Supreme Court Seal
Supreme Court Seal
South Carolina
Judicial Branch

The Supreme Court of South Carolina

RE:  Summary Court Pretrial Detainees


I FIND THAT direction is needed in cases where a defendant is incarcerated on a summary level offense(s), is unable to make bond, and is detained pretrial for the maximum amount of time that the defendant would be subject to if convicted for the offense(s).

Therefore, pursuant to Article V, Section 4, S.C. Constitution,

IT IS ORDERED that when a defendant charged with a summary level offense(s) is unable to make bond and is detained pretrial for the maximum amount of time the defendant would receive if convicted for the offense(s), the on-call bonding magistrate or municipal court judge shall immediately convert the defendant’s surety bond to a personal recognizance bond and discharge the defendant.  Nothing herein affects the defendant’s right to contest the charge against him, including trial by jury.  When determining the maximum amount of time a defendant would receive if convicted of a summary level offense(s) for purposes of this Order, time off for good behavior, as provided in S.C. Code Ann. §24-13-210, shall not be considered so as to reduce the maximum amount of time.

IT IS FURTHER ORDERED that the chief magistrate in each county and the chief municipal court judge of each municipality shall coordinate with their detention facility employees so as to ensure that the court is notified of all defendants who are nearing or who have reached the maximum amount of time to which they are subject if convicted on a summary level offense(s).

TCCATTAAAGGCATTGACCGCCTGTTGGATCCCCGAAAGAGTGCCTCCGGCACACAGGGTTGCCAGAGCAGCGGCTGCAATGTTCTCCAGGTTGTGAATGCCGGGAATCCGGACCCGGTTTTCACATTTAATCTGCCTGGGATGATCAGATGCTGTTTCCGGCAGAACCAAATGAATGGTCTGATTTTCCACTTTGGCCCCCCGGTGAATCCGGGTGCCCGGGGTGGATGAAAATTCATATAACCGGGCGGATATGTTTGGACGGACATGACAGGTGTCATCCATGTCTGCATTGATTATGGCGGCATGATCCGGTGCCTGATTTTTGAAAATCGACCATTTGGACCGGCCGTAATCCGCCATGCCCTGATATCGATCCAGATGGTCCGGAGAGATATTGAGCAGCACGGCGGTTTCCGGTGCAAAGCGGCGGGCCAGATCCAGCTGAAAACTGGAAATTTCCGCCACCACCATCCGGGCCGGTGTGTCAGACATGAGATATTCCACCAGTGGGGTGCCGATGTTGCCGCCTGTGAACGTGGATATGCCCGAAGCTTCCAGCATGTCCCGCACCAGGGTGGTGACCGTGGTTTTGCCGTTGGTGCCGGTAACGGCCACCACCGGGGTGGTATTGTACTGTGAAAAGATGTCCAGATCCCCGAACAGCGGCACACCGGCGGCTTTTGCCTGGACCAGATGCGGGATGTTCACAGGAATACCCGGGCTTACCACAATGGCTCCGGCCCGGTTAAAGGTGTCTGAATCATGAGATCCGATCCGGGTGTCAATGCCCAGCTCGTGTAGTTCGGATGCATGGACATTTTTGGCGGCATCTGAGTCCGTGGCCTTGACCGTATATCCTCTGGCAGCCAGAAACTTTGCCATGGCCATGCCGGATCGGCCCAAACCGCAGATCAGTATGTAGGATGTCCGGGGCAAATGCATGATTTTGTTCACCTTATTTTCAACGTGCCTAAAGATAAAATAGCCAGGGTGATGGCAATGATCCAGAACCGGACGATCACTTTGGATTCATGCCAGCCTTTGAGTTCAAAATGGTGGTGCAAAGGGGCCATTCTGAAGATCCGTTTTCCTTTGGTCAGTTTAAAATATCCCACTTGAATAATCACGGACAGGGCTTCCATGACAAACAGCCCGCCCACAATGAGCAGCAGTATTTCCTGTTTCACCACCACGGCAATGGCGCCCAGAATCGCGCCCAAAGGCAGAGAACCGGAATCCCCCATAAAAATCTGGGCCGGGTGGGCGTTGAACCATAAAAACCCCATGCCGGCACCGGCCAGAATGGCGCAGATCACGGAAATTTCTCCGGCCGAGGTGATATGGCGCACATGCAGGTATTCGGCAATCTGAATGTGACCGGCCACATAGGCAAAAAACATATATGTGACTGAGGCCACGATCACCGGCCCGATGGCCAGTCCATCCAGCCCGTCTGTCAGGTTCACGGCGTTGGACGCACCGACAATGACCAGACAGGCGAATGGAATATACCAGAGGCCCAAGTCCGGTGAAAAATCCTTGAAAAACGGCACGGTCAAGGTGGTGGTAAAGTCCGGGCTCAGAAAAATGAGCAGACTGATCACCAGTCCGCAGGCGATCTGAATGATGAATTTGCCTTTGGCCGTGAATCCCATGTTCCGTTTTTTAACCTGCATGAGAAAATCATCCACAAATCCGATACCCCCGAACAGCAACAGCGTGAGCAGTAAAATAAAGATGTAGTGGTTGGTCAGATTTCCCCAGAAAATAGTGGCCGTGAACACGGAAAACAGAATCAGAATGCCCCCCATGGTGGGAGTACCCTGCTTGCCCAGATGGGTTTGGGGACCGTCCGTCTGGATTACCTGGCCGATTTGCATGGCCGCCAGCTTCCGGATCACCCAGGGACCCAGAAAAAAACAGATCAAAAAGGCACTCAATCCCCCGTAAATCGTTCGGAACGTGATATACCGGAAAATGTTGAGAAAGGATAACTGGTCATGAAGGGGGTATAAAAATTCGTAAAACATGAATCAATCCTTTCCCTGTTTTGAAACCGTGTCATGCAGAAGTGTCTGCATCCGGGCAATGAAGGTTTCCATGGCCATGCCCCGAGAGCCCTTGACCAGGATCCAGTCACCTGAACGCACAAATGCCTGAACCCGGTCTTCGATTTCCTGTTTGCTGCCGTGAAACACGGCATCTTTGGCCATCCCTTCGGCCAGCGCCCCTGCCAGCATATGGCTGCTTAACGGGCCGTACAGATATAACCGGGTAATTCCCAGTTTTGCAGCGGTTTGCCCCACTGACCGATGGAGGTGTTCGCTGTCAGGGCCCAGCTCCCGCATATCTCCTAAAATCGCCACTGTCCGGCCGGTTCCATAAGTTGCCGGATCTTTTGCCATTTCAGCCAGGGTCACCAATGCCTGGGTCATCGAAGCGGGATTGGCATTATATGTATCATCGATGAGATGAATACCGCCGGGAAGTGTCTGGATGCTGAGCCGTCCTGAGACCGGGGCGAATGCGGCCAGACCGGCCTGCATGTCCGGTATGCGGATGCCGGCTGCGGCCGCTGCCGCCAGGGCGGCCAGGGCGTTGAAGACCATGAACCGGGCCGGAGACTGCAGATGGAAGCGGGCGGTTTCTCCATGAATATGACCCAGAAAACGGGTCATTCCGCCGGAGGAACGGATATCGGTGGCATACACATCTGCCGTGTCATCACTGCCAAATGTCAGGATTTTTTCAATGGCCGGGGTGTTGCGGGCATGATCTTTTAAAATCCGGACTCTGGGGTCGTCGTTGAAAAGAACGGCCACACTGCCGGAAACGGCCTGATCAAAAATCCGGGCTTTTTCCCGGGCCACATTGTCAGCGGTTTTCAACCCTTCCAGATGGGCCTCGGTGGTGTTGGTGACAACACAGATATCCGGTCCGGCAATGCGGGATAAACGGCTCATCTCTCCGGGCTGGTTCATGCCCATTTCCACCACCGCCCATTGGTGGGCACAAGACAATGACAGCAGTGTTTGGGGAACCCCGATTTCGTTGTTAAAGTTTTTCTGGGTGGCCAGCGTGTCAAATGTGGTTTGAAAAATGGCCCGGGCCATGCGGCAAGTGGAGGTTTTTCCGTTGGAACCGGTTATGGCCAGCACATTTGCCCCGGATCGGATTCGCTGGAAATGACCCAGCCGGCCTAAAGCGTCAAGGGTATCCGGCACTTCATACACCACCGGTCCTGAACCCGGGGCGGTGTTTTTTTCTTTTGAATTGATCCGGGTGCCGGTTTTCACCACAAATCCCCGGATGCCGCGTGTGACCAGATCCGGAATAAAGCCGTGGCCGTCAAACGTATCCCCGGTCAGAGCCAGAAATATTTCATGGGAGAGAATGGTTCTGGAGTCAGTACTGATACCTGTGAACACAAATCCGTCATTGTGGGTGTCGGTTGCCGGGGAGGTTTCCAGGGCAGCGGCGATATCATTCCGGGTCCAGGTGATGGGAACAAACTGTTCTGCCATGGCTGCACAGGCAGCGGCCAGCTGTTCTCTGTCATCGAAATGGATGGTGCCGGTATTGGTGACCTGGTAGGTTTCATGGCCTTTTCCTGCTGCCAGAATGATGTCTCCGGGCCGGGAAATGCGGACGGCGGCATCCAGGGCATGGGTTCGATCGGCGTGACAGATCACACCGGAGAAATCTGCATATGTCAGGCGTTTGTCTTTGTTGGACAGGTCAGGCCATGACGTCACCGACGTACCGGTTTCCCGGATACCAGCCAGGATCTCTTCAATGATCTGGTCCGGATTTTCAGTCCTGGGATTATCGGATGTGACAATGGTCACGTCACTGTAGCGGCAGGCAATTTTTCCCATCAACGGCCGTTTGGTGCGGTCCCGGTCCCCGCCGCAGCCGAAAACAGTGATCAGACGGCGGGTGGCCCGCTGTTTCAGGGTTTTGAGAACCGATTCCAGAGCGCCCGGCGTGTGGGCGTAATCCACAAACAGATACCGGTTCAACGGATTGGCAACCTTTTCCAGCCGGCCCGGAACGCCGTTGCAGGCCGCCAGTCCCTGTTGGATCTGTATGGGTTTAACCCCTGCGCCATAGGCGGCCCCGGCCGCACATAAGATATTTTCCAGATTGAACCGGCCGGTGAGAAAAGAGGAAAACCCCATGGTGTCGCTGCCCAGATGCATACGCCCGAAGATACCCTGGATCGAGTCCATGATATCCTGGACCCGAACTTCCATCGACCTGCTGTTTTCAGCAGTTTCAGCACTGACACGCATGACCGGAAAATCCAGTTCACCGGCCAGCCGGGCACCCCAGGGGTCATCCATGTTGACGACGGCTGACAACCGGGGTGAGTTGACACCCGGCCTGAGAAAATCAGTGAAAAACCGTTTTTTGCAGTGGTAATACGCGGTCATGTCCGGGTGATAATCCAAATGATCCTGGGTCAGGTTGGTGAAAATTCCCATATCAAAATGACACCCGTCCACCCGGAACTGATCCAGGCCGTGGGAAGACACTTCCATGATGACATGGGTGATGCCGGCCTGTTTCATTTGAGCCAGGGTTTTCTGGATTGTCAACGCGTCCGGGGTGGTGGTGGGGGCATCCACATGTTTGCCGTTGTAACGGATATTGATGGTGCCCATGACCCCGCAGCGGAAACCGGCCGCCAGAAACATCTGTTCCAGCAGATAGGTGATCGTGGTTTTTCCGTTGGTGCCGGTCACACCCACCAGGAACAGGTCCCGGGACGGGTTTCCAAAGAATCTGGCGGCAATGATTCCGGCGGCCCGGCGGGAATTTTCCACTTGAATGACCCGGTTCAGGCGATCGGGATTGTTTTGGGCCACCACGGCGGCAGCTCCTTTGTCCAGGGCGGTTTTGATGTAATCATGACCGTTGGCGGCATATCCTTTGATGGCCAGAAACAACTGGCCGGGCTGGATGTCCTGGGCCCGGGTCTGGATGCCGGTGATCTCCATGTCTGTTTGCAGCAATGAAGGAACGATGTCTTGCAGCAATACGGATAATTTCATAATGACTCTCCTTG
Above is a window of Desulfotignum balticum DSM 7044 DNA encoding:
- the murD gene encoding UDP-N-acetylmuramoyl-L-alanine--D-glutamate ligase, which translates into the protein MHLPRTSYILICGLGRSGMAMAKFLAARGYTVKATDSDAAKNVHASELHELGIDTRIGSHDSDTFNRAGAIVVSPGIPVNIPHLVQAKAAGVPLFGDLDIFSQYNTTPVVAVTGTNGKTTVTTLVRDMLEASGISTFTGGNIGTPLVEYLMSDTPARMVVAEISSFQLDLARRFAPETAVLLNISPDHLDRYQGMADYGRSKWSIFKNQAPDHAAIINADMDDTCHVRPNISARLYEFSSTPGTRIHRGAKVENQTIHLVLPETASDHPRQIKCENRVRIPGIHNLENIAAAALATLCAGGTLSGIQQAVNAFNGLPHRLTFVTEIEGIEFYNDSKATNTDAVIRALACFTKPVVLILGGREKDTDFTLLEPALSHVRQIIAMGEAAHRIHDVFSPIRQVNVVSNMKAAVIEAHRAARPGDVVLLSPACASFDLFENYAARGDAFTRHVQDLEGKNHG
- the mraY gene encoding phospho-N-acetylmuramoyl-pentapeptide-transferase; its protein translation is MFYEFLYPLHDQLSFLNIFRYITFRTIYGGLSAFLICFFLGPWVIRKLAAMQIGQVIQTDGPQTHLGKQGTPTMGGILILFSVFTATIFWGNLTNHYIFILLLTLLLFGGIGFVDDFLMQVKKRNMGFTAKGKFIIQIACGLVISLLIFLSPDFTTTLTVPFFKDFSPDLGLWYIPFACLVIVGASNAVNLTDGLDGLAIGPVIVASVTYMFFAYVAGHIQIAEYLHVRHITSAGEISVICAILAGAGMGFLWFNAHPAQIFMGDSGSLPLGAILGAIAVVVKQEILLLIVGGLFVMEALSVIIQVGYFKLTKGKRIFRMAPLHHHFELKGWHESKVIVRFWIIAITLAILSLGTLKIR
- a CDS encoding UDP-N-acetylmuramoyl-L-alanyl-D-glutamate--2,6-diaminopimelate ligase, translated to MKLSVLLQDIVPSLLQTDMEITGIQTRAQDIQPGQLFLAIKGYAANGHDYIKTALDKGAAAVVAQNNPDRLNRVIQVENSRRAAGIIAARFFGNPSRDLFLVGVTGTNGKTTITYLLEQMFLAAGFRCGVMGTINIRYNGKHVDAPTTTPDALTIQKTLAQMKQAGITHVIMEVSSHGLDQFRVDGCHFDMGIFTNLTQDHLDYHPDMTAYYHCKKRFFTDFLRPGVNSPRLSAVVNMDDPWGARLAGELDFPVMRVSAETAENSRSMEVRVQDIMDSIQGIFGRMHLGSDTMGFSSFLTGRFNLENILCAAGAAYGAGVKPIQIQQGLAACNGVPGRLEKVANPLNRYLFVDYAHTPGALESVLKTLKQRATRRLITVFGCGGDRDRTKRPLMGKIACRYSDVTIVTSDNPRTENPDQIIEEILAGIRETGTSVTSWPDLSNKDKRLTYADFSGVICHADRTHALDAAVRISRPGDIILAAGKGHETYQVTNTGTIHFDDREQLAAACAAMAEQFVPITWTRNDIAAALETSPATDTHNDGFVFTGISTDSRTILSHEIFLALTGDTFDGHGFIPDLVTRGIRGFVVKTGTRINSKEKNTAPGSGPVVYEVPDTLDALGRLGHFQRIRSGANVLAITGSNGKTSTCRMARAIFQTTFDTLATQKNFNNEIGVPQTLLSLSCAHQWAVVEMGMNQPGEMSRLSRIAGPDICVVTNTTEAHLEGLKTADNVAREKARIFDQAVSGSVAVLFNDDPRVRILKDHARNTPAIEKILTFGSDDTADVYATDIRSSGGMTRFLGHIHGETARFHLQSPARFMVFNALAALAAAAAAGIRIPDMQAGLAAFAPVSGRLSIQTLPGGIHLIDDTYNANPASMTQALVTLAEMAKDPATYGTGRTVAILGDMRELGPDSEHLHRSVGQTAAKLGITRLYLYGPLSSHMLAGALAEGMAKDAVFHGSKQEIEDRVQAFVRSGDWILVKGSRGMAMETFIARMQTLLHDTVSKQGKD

I take this opportunity to remind all summary court judges that when setting bond on a person charged with a noncapital offense triable in magistrate, municipal, or circuit court, S.C. Code Ann. §17-15-10 requires that the defendant be released pending trial on his own recognizance without surety in an amount specified by the court, unless the court determines in its discretion that such a release will not reasonably assure the appearance of the person as required, or unreasonable danger to the community will result.  If a summary court judge determines that a personal recognizance bond is not appropriate and requires a surety bond, the judge shall indicate in the designated section of Bond Form II the determinative factors in that decision.

The provisions of this Order are effective immediately and shall remain in effect unless amended or revoked by further Order of the Chief Justice.

  s/Jean Hoefer Toal
The Honorable Jean Hoefer Toal
Chief Justice

October 28, 2010
Columbia, SC